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Scientific Thinking

via Brilliant

Overview

Explaining the world means thinking with scientific principles — but usually they're cloaked in technical manipulations. In this course we'll dispense with number-crunching and mathematics in search of something more useful: physical insight.

There are no prerequisites for this course — in it you'll explore the laws of physics and principles of engineering and learn the rules as you play. There will be plenty of surprises along the way, but by the end you'll have gained the understanding and insight to look at the world in a different way.

Syllabus

  • Introduction: Learn as you play with these scientific puzzles.
    • Nature is a Puzzle: What does the world look like to a scientist?
    • Science Rules: Nature follows certain rules, learn how to use them.
    • House of Mirrors: Learn how light moves by solving these mirror puzzles.
  • Structure: Break down these structures to learn how to build them.
    • Structures: Build a bridge between physics and engineering with rods and joints.
    • Gears: All aboard the gear train.
    • Balance: Are you feeling dizzy? Force balance into your life by exploring mobiles.
    • Pulleys: Can you use pulleys to lift an elephant with your hand?
    • Snooker: This game follows the same rules as a particle accelerator.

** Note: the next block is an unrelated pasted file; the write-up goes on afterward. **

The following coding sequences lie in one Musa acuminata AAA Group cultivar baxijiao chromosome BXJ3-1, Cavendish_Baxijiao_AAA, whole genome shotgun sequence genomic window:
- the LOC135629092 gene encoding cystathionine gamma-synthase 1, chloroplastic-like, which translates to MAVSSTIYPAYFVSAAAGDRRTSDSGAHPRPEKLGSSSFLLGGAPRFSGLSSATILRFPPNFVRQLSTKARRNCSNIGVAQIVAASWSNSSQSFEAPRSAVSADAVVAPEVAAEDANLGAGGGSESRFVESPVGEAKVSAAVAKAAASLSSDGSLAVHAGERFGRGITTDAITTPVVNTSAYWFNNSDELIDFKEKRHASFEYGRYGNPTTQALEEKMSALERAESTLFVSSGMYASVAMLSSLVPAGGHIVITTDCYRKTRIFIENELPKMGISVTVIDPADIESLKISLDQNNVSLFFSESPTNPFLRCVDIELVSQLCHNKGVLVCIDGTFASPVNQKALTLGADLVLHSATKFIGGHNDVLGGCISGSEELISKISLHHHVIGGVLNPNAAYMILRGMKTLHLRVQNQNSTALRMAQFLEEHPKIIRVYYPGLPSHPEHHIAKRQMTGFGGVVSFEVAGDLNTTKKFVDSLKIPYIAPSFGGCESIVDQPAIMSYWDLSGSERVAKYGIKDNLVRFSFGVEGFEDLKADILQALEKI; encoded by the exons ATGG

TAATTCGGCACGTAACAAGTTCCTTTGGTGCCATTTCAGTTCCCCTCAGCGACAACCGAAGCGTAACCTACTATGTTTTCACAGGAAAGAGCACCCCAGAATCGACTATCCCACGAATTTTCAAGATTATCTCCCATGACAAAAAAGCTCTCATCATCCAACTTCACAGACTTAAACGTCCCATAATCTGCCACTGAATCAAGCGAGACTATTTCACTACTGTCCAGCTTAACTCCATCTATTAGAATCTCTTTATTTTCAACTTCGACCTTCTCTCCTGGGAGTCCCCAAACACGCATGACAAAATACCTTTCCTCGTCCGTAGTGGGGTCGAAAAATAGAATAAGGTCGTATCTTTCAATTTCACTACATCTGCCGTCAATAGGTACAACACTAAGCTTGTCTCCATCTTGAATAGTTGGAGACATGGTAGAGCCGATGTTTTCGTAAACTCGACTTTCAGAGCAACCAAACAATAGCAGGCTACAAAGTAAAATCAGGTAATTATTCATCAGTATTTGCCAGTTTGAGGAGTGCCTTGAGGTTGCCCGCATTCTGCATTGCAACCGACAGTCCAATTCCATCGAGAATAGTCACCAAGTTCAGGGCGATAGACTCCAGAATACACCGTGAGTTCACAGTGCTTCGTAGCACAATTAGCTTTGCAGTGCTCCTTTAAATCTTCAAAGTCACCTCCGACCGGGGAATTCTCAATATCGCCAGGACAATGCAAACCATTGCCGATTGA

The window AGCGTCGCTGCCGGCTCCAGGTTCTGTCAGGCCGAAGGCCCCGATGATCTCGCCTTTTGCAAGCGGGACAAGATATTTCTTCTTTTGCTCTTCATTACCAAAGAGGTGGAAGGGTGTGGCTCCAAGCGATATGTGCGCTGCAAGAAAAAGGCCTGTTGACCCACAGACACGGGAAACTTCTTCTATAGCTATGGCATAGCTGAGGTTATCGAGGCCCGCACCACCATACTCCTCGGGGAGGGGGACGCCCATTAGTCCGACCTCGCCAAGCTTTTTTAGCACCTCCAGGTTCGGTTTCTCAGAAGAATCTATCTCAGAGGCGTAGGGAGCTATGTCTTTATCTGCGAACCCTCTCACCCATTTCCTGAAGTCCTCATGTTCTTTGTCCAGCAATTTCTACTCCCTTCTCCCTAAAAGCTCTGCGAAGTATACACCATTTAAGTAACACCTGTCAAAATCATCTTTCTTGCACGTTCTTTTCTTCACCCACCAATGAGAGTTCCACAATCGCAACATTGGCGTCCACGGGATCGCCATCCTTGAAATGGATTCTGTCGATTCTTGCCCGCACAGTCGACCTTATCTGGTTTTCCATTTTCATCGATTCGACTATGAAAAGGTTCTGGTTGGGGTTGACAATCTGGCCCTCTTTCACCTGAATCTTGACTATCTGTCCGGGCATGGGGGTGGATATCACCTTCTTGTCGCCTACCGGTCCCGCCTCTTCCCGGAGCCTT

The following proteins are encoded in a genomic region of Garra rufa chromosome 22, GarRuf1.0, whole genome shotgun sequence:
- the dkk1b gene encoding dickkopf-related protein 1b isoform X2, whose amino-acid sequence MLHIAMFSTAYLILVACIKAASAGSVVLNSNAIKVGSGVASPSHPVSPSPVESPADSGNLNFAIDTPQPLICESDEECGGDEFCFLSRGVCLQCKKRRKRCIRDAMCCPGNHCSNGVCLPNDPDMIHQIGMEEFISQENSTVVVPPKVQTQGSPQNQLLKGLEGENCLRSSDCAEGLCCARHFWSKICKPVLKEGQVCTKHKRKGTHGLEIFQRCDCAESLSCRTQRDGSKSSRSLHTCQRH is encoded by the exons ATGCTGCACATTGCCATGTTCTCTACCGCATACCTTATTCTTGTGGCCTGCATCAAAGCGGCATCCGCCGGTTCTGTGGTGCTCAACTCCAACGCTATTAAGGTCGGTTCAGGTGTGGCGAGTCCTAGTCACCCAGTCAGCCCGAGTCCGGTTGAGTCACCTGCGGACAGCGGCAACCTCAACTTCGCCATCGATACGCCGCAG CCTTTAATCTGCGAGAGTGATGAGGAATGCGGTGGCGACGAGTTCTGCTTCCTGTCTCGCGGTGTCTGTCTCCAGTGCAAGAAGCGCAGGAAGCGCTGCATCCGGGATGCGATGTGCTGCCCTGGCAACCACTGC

• Flow: Explore what happens when matter and energy are on the move.
    • Hot Matter: Heat causes matter to expand, but not in the way you might think.
    • Heat Flow: Heat is always flowing, and you'll need to follow it to solve these puzzles.
    • Pressure: The water pressure that empties your water cooler can lift a car and explode a barrel.
    • Flow in Pipes: Pipes are in your walls and under your skin.
    • Buoyancy: Would you take a ride on a concrete canoe?
  • Light: Illuminate your path to the quantum realm.
    • Reflection: Are you trapped in a hall of mirrors? Optics can see you out.
    • Light Bending: Light always finds the fastest route.
    • Circuits: Flip switches and screw in light bulbs to learn the rules of electricity.
    • Quantum Light: The world looks darker when you look through sunglasses. Usually.
  • Relativity: Nature doesn't mind which way you look at it.
    • Boats on the River: Go with the flow or stand on the land -- your choice.
    • Ants Marching: Find a problem's natural perspective to shortcut loads of calculation.
    • Bouncy Balls: Turn difficult problems into easier ones you've already solved.
    • Relativity and Simultaneity: Coincidence? It depends on who you ask...
    • Time Travel: Anything is possible, so long as it's in your light cone.

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